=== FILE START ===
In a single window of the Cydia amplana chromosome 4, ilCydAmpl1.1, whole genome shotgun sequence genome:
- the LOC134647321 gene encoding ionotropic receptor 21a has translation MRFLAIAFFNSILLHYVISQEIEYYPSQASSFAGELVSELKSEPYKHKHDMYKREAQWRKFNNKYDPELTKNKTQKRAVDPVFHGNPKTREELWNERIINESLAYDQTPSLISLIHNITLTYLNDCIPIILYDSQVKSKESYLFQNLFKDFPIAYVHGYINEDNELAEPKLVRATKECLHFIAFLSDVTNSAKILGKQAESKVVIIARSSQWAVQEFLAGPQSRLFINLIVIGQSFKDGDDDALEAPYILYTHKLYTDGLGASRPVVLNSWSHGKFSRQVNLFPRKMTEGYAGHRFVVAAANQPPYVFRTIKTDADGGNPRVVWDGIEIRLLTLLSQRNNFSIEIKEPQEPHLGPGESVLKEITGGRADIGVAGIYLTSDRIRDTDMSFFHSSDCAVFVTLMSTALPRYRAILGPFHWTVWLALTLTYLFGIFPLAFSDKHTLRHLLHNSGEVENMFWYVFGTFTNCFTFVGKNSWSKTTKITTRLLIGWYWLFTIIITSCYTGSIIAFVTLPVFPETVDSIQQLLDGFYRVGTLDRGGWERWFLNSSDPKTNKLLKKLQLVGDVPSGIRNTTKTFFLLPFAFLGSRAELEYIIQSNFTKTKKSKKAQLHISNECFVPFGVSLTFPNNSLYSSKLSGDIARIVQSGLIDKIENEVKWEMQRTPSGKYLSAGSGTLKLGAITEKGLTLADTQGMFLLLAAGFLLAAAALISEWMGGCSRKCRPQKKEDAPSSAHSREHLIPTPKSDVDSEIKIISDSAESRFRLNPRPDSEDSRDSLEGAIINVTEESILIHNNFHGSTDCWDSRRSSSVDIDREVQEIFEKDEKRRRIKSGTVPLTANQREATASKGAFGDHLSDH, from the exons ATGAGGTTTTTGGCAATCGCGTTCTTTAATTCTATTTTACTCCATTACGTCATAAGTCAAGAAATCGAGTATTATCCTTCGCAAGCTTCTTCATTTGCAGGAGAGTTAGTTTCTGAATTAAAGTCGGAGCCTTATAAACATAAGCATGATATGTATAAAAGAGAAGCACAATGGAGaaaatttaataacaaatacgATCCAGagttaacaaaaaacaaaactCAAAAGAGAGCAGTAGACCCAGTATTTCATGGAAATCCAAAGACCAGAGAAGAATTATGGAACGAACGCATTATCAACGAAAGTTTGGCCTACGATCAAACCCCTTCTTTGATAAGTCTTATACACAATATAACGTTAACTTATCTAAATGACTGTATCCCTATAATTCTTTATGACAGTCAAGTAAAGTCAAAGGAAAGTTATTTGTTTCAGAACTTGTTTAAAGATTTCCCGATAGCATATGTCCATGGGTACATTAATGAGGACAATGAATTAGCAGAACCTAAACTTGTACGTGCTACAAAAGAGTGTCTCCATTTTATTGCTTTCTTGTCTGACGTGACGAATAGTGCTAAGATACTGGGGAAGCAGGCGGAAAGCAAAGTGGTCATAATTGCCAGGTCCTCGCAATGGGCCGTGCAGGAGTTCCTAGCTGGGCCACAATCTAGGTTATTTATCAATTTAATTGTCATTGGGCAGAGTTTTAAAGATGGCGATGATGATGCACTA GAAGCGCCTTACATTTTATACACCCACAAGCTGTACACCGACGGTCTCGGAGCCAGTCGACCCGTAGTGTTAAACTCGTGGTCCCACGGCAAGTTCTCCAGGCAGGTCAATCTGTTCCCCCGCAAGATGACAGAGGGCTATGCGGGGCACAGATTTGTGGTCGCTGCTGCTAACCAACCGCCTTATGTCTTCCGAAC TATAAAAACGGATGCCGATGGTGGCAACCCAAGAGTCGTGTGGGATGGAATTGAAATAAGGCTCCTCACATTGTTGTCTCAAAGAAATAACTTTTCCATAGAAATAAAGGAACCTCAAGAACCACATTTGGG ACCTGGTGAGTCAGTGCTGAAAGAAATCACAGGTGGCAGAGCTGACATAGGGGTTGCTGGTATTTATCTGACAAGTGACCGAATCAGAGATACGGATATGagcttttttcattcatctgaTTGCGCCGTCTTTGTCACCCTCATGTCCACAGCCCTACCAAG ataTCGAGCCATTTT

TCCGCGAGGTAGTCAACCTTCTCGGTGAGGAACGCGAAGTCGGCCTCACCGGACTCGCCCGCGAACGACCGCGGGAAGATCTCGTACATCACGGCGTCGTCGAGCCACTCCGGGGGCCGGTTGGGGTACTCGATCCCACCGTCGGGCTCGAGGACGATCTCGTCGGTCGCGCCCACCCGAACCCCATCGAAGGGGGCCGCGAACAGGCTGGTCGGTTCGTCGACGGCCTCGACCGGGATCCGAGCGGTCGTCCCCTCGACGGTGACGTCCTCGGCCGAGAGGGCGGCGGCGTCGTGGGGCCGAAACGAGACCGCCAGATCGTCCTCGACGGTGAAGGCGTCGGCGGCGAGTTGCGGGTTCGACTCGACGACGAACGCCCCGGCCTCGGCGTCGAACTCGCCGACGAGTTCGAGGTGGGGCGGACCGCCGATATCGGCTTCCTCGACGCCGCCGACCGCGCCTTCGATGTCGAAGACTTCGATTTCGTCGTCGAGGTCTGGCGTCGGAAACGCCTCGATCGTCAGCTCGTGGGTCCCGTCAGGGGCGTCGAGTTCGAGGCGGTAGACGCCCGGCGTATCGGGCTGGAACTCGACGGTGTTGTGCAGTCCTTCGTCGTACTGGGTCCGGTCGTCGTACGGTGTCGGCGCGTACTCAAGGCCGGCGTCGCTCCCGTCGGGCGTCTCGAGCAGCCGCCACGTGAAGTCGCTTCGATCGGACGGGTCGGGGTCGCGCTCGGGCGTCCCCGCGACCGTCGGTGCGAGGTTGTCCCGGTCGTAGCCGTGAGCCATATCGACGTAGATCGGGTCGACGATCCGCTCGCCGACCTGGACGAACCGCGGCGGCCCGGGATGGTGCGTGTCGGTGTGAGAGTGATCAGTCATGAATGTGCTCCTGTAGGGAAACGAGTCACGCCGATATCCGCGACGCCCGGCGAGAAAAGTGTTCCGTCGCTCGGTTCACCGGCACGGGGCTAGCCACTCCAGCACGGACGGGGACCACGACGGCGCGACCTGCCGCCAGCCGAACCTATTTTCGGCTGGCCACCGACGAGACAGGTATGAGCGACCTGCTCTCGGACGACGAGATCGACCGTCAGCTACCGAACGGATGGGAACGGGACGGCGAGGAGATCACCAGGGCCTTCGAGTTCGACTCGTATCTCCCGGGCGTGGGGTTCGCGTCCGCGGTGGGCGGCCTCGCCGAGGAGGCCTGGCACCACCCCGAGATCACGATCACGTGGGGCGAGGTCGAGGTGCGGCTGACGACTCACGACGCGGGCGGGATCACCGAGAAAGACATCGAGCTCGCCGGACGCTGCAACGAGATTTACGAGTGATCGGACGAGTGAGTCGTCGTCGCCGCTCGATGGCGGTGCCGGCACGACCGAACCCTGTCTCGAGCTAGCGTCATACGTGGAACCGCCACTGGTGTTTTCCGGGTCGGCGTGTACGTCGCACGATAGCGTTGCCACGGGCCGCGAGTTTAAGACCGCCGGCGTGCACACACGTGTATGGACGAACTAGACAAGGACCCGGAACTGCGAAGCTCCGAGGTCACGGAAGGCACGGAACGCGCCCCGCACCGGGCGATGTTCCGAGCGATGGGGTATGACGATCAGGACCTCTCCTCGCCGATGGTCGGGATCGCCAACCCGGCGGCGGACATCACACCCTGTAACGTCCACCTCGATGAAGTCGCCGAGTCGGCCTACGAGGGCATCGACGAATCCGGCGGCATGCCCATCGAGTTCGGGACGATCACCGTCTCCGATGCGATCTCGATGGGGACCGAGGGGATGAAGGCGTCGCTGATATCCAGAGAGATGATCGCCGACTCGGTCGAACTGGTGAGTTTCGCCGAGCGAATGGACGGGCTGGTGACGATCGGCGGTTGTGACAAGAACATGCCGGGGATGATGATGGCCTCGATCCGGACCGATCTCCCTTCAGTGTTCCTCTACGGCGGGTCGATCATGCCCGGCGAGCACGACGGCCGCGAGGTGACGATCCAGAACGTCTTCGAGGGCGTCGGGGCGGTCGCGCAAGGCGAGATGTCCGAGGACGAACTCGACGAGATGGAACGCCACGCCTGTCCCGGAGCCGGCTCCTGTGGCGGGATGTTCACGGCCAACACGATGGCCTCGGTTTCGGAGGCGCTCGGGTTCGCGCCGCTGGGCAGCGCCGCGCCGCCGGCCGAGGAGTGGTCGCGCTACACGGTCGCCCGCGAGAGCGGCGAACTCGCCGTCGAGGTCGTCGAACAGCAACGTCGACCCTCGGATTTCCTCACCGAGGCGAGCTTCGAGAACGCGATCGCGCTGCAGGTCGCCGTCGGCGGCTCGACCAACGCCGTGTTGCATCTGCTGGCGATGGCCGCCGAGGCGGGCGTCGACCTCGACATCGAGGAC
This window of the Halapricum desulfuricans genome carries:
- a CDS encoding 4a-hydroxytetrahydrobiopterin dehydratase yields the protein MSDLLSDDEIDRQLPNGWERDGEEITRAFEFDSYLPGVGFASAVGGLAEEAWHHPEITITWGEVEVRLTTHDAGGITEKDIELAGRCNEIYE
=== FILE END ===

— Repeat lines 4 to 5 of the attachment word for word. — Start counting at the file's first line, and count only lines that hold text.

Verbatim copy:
This window of the Halapricum desulfuricans genome carries:
- a CDS encoding 4a-hydroxytetrahydrobiopterin dehydratase yields the protein MSDLLSDDEIDRQLPNGWERDGEEITRAFEFDSYLPGVGFASAVGGLAEEAWHHPEITITWGEVEVRLTTHDAGGITEKDIELAGRCNEIYE